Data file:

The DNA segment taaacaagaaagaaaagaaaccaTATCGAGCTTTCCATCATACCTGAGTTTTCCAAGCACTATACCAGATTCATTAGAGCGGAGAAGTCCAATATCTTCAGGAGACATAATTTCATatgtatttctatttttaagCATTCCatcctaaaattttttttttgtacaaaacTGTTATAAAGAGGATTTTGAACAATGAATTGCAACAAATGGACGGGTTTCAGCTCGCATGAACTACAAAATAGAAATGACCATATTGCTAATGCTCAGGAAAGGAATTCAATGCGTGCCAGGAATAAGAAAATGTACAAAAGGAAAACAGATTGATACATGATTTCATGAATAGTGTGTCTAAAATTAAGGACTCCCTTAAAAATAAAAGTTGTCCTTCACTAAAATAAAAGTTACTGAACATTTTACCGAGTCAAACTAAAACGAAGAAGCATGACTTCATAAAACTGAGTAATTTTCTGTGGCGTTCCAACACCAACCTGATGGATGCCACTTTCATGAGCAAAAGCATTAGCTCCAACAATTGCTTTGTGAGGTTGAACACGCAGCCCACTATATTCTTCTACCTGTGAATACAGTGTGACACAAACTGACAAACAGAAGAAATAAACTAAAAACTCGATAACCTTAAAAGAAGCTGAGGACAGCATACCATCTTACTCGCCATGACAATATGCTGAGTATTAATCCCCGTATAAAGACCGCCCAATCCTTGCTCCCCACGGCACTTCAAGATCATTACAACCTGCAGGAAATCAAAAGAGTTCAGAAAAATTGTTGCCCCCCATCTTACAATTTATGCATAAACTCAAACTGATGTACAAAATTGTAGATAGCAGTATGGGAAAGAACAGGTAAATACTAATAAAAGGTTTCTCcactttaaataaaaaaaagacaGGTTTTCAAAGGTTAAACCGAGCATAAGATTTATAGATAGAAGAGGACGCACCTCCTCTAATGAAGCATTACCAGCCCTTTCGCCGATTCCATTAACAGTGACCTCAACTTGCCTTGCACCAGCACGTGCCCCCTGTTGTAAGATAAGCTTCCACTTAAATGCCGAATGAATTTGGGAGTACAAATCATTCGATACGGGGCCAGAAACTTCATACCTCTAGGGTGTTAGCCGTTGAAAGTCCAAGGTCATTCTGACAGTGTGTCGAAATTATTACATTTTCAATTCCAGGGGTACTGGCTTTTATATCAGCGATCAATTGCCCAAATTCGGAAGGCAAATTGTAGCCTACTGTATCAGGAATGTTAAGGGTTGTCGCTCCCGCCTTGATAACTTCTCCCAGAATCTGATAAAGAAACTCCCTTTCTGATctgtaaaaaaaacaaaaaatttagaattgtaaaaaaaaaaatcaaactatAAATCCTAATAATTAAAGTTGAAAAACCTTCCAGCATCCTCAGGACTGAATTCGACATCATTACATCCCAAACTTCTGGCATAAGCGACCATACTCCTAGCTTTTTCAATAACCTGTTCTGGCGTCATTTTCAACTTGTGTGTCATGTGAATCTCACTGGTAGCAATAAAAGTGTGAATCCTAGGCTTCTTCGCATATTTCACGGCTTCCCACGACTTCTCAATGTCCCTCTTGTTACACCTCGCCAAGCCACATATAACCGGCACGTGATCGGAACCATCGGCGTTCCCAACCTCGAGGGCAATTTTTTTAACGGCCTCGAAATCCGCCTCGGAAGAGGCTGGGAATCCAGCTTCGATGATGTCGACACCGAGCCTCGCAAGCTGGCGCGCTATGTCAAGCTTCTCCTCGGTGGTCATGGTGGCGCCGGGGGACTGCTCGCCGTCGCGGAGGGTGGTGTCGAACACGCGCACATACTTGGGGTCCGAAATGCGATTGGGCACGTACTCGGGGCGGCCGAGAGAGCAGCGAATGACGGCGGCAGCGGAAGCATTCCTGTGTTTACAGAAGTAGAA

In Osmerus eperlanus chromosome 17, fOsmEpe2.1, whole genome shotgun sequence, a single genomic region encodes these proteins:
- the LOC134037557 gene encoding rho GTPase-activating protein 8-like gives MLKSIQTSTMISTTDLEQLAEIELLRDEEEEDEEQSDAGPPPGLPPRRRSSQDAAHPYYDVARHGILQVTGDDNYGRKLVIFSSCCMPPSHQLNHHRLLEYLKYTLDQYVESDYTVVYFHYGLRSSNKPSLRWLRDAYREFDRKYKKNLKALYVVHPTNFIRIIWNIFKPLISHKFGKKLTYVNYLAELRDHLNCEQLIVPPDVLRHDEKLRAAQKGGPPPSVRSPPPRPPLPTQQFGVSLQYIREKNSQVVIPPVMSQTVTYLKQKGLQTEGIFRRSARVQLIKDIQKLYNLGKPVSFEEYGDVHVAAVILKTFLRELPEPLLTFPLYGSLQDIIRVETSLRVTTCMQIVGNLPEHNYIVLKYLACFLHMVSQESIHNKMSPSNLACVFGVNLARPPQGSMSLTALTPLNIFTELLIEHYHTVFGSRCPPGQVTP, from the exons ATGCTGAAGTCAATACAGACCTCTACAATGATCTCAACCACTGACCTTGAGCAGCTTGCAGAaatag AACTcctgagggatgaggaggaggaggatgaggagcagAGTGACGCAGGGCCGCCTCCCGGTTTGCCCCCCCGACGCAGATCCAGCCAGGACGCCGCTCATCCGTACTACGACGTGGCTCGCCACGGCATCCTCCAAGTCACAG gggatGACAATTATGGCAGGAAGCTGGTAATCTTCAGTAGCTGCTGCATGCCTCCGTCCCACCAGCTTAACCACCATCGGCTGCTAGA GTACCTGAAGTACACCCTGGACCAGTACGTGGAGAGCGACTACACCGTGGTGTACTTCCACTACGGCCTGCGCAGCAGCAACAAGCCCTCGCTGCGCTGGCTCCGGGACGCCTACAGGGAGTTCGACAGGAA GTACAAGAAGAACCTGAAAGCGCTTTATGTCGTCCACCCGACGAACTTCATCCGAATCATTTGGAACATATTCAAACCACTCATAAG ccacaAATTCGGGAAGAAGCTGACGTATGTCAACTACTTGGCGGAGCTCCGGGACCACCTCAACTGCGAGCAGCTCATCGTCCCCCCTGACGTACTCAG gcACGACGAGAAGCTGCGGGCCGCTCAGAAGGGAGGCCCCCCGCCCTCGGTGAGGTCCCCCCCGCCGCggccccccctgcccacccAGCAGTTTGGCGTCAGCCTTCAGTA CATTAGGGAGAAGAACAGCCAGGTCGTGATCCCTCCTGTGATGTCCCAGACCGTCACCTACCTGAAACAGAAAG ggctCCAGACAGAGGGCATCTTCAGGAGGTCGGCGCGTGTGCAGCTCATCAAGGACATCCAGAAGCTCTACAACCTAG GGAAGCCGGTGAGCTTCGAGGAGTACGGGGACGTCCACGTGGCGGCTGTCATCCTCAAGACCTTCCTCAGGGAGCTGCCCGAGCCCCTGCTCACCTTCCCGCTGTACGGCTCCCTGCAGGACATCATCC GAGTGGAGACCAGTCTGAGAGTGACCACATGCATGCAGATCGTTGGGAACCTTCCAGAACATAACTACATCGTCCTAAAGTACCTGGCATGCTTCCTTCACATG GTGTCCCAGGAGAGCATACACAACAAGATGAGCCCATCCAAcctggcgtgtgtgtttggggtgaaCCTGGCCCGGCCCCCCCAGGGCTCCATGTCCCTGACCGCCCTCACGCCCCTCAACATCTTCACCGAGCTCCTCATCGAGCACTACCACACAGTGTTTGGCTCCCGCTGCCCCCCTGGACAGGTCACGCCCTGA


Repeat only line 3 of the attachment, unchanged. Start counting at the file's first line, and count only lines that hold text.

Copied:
- the LOC134037557 gene encoding rho GTPase-activating protein 8-like gives MLKSIQTSTMISTTDLEQLAEIELLRDEEEEDEEQSDAGPPPGLPPRRRSSQDAAHPYYDVARHGILQVTGDDNYGRKLVIFSSCCMPPSHQLNHHRLLEYLKYTLDQYVESDYTVVYFHYGLRSSNKPSLRWLRDAYREFDRKYKKNLKALYVVHPTNFIRIIWNIFKPLISHKFGKKLTYVNYLAELRDHLNCEQLIVPPDVLRHDEKLRAAQKGGPPPSVRSPPPRPPLPTQQFGVSLQYIREKNSQVVIPPVMSQTVTYLKQKGLQTEGIFRRSARVQLIKDIQKLYNLGKPVSFEEYGDVHVAAVILKTFLRELPEPLLTFPLYGSLQDIIRVETSLRVTTCMQIVGNLPEHNYIVLKYLACFLHMVSQESIHNKMSPSNLACVFGVNLARPPQGSMSLTALTPLNIFTELLIEHYHTVFGSRCPPGQVTP, from the exons ATGCTGAAGTCAATACAGACCTCTACAATGATCTCAACCACTGACCTTGAGCAGCTTGCAGAaatag AACTcctgagggatgaggaggaggaggatgaggagcagAGTGACGCAGGGCCGCCTCCCGGTTTGCCCCCCCGACGCAGATCCAGCCAGGACGCCGCTCATCCGTACTACGACGTGGCTCGCCACGGCATCCTCCAAGTCACAG gggatGACAATTATGGCAGGAAGCTGGTAATCTTCAGTAGCTGCTGCATGCCTCCGTCCCACCAGCTTAACCACCATCGGCTGCTAGA GTACCTGAAGTACACCCTGGACCAGTACGTGGAGAGCGACTACACCGTGGTGTACTTCCACTACGGCCTGCGCAGCAGCAACAAGCCCTCGCTGCGCTGGCTCCGGGACGCCTACAGGGAGTTCGACAGGAA GTACAAGAAGAACCTGAAAGCGCTTTATGTCGTCCACCCGACGAACTTCATCCGAATCATTTGGAACATATTCAAACCACTCATAAG ccacaAATTCGGGAAGAAGCTGACGTATGTCAACTACTTGGCGGAGCTCCGGGACCACCTCAACTGCGAGCAGCTCATCGTCCCCCCTGACGTACTCAG gcACGACGAGAAGCTGCGGGCCGCTCAGAAGGGAGGCCCCCCGCCCTCGGTGAGGTCCCCCCCGCCGCggccccccctgcccacccAGCAGTTTGGCGTCAGCCTTCAGTA CATTAGGGAGAAGAACAGCCAGGTCGTGATCCCTCCTGTGATGTCCCAGACCGTCACCTACCTGAAACAGAAAG ggctCCAGACAGAGGGCATCTTCAGGAGGTCGGCGCGTGTGCAGCTCATCAAGGACATCCAGAAGCTCTACAACCTAG GGAAGCCGGTGAGCTTCGAGGAGTACGGGGACGTCCACGTGGCGGCTGTCATCCTCAAGACCTTCCTCAGGGAGCTGCCCGAGCCCCTGCTCACCTTCCCGCTGTACGGCTCCCTGCAGGACATCATCC GAGTGGAGACCAGTCTGAGAGTGACCACATGCATGCAGATCGTTGGGAACCTTCCAGAACATAACTACATCGTCCTAAAGTACCTGGCATGCTTCCTTCACATG GTGTCCCAGGAGAGCATACACAACAAGATGAGCCCATCCAAcctggcgtgtgtgtttggggtgaaCCTGGCCCGGCCCCCCCAGGGCTCCATGTCCCTGACCGCCCTCACGCCCCTCAACATCTTCACCGAGCTCCTCATCGAGCACTACCACACAGTGTTTGGCTCCCGCTGCCCCCCTGGACAGGTCACGCCCTGA